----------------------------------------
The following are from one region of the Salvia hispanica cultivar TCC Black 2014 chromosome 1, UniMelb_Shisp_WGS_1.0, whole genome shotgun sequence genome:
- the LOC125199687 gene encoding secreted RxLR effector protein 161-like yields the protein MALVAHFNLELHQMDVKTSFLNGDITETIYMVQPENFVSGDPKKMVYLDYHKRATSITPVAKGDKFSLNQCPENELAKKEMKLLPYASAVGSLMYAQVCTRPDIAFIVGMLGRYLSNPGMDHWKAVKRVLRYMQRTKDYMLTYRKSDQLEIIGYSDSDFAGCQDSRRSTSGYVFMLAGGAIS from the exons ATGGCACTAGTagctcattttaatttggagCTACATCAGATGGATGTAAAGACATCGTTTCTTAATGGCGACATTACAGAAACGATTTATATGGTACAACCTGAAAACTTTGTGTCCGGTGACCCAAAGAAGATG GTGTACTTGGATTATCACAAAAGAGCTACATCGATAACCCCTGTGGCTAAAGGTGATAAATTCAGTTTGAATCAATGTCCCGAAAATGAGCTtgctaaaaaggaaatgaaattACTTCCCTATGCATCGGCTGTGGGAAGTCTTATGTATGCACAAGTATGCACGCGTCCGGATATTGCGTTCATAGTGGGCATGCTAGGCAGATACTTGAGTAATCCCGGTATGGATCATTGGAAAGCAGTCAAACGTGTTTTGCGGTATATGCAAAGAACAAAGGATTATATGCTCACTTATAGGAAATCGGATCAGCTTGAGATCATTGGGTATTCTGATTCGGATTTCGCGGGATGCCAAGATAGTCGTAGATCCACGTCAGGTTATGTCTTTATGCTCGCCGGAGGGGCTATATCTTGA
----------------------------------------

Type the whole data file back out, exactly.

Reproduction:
The following are from one region of the Salvia hispanica cultivar TCC Black 2014 chromosome 1, UniMelb_Shisp_WGS_1.0, whole genome shotgun sequence genome:
- the LOC125199687 gene encoding secreted RxLR effector protein 161-like yields the protein MALVAHFNLELHQMDVKTSFLNGDITETIYMVQPENFVSGDPKKMVYLDYHKRATSITPVAKGDKFSLNQCPENELAKKEMKLLPYASAVGSLMYAQVCTRPDIAFIVGMLGRYLSNPGMDHWKAVKRVLRYMQRTKDYMLTYRKSDQLEIIGYSDSDFAGCQDSRRSTSGYVFMLAGGAIS from the exons ATGGCACTAGTagctcattttaatttggagCTACATCAGATGGATGTAAAGACATCGTTTCTTAATGGCGACATTACAGAAACGATTTATATGGTACAACCTGAAAACTTTGTGTCCGGTGACCCAAAGAAGATG GTGTACTTGGATTATCACAAAAGAGCTACATCGATAACCCCTGTGGCTAAAGGTGATAAATTCAGTTTGAATCAATGTCCCGAAAATGAGCTtgctaaaaaggaaatgaaattACTTCCCTATGCATCGGCTGTGGGAAGTCTTATGTATGCACAAGTATGCACGCGTCCGGATATTGCGTTCATAGTGGGCATGCTAGGCAGATACTTGAGTAATCCCGGTATGGATCATTGGAAAGCAGTCAAACGTGTTTTGCGGTATATGCAAAGAACAAAGGATTATATGCTCACTTATAGGAAATCGGATCAGCTTGAGATCATTGGGTATTCTGATTCGGATTTCGCGGGATGCCAAGATAGTCGTAGATCCACGTCAGGTTATGTCTTTATGCTCGCCGGAGGGGCTATATCTTGA